Should have been nominated: For Best Actor (Sam Rockwell), Best Visual Effects and Best Picture
Why for? Sam Rockwell is amazing in Moon and this really should have been the role that got his consistently great work in supporting roles some kudos from the industry. It also used visual effects to less showy effect than Avatar and on a smaller budget. The Best Picture thing is probably a stretch, but in an enlarged category, it's a real shame this didn't make it into the top ten, in a year where the stigma against sci-fi has been dulled by the likes of District 9.
Me and Orson Welles
Should have been nominated: For Best Supporting Actor (Christian McKay) and Best Cinematography
Why for? Christian McKay is Welles in that film. Maybe they satisfied their real life figure quotient with Matt Damon in Invictus, but I think McKay brought to the screen all of what made Welles the imposing and legendary figure he is. More than that, this is one of the few films that makes you feel like you're in the theatre for reasons that aren't to do with poor pacing- it's down to the excellent cinematography.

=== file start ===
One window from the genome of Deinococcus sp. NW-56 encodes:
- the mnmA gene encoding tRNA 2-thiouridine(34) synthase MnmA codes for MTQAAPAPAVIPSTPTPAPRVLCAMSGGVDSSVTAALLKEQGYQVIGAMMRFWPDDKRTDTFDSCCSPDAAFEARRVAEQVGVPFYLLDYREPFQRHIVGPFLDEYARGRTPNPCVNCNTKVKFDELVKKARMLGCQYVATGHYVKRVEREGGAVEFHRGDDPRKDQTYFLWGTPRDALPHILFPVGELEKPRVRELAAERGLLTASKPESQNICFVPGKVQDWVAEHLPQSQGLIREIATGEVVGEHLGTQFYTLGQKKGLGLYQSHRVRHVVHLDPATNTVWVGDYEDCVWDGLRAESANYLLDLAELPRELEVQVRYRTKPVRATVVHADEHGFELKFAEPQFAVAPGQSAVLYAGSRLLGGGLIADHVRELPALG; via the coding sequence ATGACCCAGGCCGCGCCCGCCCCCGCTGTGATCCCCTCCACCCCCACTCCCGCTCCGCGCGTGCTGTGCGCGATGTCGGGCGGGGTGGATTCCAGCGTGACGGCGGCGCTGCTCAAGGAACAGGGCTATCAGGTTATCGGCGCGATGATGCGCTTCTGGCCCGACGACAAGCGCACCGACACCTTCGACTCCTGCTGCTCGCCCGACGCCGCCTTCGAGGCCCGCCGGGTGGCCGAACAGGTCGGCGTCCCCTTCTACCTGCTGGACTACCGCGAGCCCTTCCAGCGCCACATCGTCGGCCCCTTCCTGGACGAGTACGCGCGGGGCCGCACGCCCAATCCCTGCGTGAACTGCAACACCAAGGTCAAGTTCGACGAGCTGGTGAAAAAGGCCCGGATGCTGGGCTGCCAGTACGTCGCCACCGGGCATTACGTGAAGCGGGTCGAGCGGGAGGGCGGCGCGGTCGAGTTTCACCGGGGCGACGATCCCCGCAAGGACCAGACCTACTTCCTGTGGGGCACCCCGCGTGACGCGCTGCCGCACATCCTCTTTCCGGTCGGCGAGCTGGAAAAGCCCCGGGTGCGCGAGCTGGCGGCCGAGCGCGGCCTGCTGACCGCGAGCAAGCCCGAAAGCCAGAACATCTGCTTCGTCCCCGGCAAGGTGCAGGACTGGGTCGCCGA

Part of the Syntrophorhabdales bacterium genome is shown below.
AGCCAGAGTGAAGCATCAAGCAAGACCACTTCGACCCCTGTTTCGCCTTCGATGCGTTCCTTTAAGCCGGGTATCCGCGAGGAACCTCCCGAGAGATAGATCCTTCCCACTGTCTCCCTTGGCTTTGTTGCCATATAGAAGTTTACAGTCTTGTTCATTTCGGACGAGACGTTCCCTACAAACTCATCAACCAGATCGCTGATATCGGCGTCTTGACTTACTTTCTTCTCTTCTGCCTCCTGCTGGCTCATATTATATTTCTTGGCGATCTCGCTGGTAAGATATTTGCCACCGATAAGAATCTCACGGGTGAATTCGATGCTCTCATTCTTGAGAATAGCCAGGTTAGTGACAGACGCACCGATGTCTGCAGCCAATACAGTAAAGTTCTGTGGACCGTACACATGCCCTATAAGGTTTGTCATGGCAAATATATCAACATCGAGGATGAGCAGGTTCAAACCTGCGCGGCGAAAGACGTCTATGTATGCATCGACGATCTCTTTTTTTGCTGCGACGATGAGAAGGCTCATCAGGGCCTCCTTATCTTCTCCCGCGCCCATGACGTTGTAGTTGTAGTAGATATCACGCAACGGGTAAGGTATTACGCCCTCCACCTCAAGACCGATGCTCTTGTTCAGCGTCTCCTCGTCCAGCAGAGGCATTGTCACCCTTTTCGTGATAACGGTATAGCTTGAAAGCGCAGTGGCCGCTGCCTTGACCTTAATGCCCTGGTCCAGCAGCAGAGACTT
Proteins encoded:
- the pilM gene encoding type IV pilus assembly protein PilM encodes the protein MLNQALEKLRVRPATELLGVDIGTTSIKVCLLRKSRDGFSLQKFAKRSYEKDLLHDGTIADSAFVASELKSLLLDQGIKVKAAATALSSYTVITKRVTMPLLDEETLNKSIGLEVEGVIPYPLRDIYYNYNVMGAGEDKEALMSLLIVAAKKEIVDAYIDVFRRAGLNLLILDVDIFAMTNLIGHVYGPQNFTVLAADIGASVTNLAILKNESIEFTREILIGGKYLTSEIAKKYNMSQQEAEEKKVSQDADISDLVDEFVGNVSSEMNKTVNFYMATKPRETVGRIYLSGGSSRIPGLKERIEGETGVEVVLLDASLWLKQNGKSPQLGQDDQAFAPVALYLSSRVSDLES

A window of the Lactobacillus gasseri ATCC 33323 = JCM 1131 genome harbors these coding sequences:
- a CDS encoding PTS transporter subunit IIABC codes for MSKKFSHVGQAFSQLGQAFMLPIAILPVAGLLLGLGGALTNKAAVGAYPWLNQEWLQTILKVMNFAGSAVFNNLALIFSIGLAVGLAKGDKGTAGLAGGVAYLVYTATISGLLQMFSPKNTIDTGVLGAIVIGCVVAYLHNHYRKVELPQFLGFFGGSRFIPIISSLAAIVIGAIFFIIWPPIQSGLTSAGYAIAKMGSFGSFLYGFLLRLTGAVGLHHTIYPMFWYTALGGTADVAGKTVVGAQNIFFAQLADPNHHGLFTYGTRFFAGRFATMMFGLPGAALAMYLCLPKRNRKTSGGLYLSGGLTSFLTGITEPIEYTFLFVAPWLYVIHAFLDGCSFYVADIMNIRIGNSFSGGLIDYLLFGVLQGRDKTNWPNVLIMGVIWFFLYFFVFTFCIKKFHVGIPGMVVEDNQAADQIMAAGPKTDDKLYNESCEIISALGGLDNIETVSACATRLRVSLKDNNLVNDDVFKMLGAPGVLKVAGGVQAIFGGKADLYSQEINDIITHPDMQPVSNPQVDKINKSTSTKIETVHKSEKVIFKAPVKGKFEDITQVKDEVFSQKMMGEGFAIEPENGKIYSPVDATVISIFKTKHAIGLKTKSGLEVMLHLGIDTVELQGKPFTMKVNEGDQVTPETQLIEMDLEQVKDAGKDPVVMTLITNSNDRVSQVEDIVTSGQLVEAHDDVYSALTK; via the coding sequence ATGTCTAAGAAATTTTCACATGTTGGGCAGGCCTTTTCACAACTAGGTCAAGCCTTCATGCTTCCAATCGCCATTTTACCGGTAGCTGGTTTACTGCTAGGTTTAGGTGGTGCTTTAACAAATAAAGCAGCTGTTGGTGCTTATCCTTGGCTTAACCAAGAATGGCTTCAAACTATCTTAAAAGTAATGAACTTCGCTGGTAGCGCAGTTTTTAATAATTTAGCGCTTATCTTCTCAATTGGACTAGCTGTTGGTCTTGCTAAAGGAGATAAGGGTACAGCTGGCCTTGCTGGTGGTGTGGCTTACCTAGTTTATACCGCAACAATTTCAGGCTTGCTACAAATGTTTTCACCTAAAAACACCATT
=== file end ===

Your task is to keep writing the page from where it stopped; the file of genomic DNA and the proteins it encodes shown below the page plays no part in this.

A Serious Man
Should have been nominated: For Best Actor (Michael Stuhlbarg)
Why for? OK, so two nominations, one of those for Best Picture, is hardly a snub. On the other hand, Stuhlbarg hasn't been getting the love he very richly deserves for his breakout role as Larry Gopnik. The Coen brothers have enough gold on their mantle and won't lose too much sleep over losing to the prestige pictures. Stuhlbarg will hopefully go on to do more great things, but I'd really have liked to see him get nominated here.
With that dirty business over for another year, the next bit of Oscars coverage will probably be on March 8th, the day after the ceremony. Maybe I'll don a tux and do my own bloggy awards. As far as reviews go, the next post will probably cover The Princess and the Frog and/or Youth in Revolt.
I'm Mark the mad prophet, and until next time, don't give an Oscar to an anti-corporate film if it makes more money than Jesus feasibly could.